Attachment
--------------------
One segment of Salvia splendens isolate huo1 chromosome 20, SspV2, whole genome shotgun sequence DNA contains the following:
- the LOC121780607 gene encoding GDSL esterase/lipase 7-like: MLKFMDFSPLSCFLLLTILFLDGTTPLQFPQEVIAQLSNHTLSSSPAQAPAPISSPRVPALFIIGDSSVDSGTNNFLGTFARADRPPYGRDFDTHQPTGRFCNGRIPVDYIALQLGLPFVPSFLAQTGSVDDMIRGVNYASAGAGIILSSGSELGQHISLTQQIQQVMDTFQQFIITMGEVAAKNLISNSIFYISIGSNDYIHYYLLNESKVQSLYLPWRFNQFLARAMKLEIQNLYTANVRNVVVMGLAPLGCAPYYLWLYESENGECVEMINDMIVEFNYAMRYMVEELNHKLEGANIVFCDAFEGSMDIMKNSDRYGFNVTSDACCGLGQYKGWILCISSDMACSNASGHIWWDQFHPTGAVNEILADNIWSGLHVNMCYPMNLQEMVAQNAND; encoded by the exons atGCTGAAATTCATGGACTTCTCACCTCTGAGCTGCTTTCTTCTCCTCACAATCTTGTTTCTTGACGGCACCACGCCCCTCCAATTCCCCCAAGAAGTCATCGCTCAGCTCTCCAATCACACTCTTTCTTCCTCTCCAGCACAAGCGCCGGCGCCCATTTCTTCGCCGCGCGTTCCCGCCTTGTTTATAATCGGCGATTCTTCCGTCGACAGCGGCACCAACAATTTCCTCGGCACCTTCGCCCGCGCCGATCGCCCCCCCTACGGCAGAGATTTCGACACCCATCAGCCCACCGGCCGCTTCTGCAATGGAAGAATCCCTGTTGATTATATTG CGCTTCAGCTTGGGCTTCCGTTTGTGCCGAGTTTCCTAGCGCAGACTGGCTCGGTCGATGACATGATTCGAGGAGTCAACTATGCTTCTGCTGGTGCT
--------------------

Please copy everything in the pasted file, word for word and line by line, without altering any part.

One segment of Salvia splendens isolate huo1 chromosome 20, SspV2, whole genome shotgun sequence DNA contains the following:
- the LOC121780607 gene encoding GDSL esterase/lipase 7-like: MLKFMDFSPLSCFLLLTILFLDGTTPLQFPQEVIAQLSNHTLSSSPAQAPAPISSPRVPALFIIGDSSVDSGTNNFLGTFARADRPPYGRDFDTHQPTGRFCNGRIPVDYIALQLGLPFVPSFLAQTGSVDDMIRGVNYASAGAGIILSSGSELGQHISLTQQIQQVMDTFQQFIITMGEVAAKNLISNSIFYISIGSNDYIHYYLLNESKVQSLYLPWRFNQFLARAMKLEIQNLYTANVRNVVVMGLAPLGCAPYYLWLYESENGECVEMINDMIVEFNYAMRYMVEELNHKLEGANIVFCDAFEGSMDIMKNSDRYGFNVTSDACCGLGQYKGWILCISSDMACSNASGHIWWDQFHPTGAVNEILADNIWSGLHVNMCYPMNLQEMVAQNAND; encoded by the exons atGCTGAAATTCATGGACTTCTCACCTCTGAGCTGCTTTCTTCTCCTCACAATCTTGTTTCTTGACGGCACCACGCCCCTCCAATTCCCCCAAGAAGTCATCGCTCAGCTCTCCAATCACACTCTTTCTTCCTCTCCAGCACAAGCGCCGGCGCCCATTTCTTCGCCGCGCGTTCCCGCCTTGTTTATAATCGGCGATTCTTCCGTCGACAGCGGCACCAACAATTTCCTCGGCACCTTCGCCCGCGCCGATCGCCCCCCCTACGGCAGAGATTTCGACACCCATCAGCCCACCGGCCGCTTCTGCAATGGAAGAATCCCTGTTGATTATATTG CGCTTCAGCTTGGGCTTCCGTTTGTGCCGAGTTTCCTAGCGCAGACTGGCTCGGTCGATGACATGATTCGAGGAGTCAACTATGCTTCTGCTGGTGCT